The Narrative of the Life of Frederick Douglass

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The Narrative of the Life of Frederick Douglass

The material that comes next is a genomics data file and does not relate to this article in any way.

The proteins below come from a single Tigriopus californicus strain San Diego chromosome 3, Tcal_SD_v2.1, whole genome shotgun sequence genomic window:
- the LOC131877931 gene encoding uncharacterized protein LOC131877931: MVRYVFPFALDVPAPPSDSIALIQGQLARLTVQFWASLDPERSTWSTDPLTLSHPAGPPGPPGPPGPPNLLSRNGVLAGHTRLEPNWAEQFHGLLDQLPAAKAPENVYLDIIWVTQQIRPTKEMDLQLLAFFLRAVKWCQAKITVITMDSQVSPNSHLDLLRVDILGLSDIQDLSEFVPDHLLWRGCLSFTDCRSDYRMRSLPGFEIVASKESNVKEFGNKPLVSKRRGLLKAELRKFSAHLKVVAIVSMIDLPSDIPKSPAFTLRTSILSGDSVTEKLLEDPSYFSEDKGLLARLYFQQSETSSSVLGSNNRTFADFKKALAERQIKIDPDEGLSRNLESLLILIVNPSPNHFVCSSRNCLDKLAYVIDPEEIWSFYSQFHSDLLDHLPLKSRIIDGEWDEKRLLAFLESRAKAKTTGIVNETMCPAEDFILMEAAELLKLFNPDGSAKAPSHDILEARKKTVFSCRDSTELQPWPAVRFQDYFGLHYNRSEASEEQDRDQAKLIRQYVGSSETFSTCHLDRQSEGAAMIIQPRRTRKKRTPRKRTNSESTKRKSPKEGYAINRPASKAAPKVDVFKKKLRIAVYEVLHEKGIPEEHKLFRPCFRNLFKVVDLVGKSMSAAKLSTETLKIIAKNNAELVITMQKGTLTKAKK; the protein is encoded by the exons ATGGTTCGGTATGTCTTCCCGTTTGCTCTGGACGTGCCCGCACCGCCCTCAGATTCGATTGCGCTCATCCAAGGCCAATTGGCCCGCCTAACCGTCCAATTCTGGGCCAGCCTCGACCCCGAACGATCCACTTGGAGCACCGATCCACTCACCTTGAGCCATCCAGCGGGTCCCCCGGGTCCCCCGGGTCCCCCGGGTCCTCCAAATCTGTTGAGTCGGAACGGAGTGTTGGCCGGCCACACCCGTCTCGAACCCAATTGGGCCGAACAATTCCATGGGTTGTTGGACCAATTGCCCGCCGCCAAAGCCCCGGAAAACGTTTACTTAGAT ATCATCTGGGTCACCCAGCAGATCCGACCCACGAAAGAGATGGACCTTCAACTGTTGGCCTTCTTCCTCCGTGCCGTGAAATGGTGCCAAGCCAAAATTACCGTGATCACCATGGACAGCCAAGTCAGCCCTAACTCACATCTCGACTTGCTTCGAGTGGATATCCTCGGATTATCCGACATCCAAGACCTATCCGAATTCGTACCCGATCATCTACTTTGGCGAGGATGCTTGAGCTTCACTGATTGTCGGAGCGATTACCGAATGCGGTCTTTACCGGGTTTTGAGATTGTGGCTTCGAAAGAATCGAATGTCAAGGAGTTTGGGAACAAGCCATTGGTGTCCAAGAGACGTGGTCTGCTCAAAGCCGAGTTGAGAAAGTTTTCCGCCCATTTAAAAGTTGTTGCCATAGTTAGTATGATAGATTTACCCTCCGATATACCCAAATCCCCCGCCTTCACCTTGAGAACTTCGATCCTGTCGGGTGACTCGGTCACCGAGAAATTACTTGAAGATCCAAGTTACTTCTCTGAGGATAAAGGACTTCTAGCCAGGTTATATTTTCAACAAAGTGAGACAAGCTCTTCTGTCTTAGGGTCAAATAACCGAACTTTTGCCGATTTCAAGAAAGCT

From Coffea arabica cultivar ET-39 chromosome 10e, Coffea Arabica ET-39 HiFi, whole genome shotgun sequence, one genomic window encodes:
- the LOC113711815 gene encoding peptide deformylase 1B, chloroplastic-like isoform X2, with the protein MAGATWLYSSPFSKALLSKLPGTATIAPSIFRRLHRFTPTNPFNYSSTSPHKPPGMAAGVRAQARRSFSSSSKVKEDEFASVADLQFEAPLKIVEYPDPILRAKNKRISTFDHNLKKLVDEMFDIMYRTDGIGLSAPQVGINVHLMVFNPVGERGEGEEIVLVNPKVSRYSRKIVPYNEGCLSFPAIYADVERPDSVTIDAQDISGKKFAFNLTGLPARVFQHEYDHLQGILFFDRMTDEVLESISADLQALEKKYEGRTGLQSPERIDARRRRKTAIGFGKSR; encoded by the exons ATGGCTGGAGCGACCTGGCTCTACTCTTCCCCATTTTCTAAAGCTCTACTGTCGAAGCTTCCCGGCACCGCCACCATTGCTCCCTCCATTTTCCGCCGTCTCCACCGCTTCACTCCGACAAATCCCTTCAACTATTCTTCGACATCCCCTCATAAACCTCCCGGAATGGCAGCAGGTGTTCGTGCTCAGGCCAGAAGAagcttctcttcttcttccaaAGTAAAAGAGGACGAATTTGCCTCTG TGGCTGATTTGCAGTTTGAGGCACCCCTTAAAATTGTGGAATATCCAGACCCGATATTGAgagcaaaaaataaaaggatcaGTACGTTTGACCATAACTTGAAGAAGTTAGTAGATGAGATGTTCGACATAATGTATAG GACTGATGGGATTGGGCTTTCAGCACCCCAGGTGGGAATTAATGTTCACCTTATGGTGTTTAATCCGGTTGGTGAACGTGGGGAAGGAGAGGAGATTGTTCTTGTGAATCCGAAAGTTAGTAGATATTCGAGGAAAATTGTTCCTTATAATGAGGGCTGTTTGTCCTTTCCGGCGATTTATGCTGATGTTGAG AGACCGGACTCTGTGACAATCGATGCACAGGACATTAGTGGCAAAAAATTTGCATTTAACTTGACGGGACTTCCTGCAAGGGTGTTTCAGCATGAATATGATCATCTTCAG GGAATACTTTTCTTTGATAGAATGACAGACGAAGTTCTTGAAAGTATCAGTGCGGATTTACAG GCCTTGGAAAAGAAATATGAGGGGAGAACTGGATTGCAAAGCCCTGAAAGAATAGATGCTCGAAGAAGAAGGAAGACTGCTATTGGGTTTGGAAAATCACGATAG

In the Narrative of the Life of Frederick Douglass we learn how a common “black slave” breaks the typical stereotype of a slave by becoming one of the most respected African American slaves in our countries history. From being born on a plantation in Talbot County, Maryland he learned first hand how brutal and unfair African American slaves were treated he knew he had to make a stand. In educating himself he learned to promote his ideals and gained respect from his fellow slaves about the injustice they are living under. Frederick knew the past was the past and he could change the present by educating other African American slaves, this is just one of the many reasons why Frederick Douglass name is talked about in early American history when talking about slavery. One major theme that I feel we can gather from Frederick is knowledge is the path to freedom. For Frederick to being able to read and write was one of the first example of his motivation to not be a typical African American slave but always wanting more to better himself and help his fellow slaves. In growing up as a young slave on a plantation his future looked very doomed. As a young boy he witnessed how bad slaves were treated for example how his masters would brutally beat slaves and show no remorse afterwards, luckily he was given to a slave owner in Baltimore named Hugh Auld where he first started to see a slim chance of hope towards a good life with a little education. He was taught to read and write by Hugh Auld’s wife Sophia but Hugh stopped this because he believed slaves should be able to read and write because they might revolt against their masters. But this did not stop Frederick in wanting to expand his intelligence by reading books such as, “The Columbian Orator.” This book helped fuel his interest in seeking the central meaning of what slavery is and why it exists. Frederick always shows his longing for freedom and was showed in his...